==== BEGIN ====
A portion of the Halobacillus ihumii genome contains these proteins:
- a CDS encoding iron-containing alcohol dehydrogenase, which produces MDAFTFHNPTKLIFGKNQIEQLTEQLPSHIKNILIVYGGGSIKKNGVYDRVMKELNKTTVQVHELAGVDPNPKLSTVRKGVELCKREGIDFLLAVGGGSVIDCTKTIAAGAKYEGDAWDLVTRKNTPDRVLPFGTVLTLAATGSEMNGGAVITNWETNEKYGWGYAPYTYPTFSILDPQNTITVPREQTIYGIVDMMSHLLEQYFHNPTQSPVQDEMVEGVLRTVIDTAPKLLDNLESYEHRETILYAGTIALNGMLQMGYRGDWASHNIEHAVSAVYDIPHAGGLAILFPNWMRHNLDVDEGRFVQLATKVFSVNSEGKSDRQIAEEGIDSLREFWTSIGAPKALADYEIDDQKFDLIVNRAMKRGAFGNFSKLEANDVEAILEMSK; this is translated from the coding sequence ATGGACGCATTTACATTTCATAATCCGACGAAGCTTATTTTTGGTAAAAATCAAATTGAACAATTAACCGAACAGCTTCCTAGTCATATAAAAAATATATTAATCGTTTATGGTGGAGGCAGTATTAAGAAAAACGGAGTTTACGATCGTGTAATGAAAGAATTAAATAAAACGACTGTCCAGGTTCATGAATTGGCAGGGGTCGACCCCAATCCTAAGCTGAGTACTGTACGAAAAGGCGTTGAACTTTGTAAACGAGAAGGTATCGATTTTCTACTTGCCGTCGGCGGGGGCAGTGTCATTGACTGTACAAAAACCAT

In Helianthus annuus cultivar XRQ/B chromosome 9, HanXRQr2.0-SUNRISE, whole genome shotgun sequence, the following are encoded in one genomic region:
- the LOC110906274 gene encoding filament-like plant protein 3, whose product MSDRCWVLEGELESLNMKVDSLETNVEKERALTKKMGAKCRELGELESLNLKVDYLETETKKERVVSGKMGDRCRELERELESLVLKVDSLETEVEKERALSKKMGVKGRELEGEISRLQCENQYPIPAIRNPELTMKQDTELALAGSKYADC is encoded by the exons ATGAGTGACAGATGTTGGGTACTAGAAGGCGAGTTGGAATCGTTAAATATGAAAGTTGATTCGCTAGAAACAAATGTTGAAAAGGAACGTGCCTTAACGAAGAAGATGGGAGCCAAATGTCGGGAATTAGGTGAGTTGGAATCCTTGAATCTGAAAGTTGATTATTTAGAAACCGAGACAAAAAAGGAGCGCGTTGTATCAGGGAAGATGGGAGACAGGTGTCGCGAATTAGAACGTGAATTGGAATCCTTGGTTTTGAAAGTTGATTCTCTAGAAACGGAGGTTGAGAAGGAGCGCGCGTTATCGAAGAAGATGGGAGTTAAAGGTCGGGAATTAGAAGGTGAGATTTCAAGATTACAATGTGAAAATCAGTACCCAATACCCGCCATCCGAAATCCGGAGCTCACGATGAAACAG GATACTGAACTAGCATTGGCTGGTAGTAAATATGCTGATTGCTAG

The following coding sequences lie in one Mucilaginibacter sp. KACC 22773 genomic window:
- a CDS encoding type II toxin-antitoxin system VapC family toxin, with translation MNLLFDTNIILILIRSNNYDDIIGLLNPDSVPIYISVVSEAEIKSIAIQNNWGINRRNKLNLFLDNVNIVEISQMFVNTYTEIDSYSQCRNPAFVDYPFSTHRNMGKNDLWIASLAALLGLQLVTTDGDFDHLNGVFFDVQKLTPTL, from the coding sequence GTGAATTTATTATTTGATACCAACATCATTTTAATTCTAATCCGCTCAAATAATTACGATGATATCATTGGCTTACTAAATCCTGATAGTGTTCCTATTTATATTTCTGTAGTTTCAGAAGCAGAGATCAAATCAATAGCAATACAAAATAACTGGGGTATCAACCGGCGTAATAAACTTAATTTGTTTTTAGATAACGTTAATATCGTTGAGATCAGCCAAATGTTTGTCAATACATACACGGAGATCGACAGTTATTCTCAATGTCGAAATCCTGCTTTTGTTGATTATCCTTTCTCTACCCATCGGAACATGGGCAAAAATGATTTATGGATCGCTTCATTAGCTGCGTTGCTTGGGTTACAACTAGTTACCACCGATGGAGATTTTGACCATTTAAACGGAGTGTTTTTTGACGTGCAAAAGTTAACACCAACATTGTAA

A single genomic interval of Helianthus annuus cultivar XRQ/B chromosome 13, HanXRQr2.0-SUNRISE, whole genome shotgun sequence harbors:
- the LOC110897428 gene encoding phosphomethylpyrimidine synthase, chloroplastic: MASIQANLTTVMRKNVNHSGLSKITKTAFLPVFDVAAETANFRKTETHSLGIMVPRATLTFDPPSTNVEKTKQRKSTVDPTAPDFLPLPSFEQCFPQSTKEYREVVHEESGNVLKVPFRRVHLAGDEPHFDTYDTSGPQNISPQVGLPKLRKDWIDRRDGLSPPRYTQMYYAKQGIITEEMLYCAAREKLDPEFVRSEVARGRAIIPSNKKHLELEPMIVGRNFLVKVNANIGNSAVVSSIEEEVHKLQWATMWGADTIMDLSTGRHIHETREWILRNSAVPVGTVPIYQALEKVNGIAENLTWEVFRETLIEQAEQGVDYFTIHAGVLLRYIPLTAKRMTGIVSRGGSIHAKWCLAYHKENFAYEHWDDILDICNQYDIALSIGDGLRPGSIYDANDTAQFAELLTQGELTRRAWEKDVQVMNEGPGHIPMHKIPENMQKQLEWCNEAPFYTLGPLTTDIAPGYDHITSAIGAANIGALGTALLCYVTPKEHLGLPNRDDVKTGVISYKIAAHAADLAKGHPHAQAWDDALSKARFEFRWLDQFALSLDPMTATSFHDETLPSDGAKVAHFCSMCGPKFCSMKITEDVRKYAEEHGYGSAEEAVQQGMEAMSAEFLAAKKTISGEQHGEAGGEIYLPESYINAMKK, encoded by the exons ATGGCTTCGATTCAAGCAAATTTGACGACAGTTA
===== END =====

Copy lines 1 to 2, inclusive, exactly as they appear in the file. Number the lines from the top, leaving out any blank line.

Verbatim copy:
A portion of the Halobacillus ihumii genome contains these proteins:
- a CDS encoding iron-containing alcohol dehydrogenase, which produces MDAFTFHNPTKLIFGKNQIEQLTEQLPSHIKNILIVYGGGSIKKNGVYDRVMKELNKTTVQVHELAGVDPNPKLSTVRKGVELCKREGIDFLLAVGGGSVIDCTKTIAAGAKYEGDAWDLVTRKNTPDRVLPFGTVLTLAATGSEMNGGAVITNWETNEKYGWGYAPYTYPTFSILDPQNTITVPREQTIYGIVDMMSHLLEQYFHNPTQSPVQDEMVEGVLRTVIDTAPKLLDNLESYEHRETILYAGTIALNGMLQMGYRGDWASHNIEHAVSAVYDIPHAGGLAILFPNWMRHNLDVDEGRFVQLATKVFSVNSEGKSDRQIAEEGIDSLREFWTSIGAPKALADYEIDDQKFDLIVNRAMKRGAFGNFSKLEANDVEAILEMSK; this is translated from the coding sequence ATGGACGCATTTACATTTCATAATCCGACGAAGCTTATTTTTGGTAAAAATCAAATTGAACAATTAACCGAACAGCTTCCTAGTCATATAAAAAATATATTAATCGTTTATGGTGGAGGCAGTATTAAGAAAAACGGAGTTTACGATCGTGTAATGAAAGAATTAAATAAAACGACTGTCCAGGTTCATGAATTGGCAGGGGTCGACCCCAATCCTAAGCTGAGTACTGTACGAAAAGGCGTTGAACTTTGTAAACGAGAAGGTATCGATTTTCTACTTGCCGTCGGCGGGGGCAGTGTCATTGACTGTACAAAAACCAT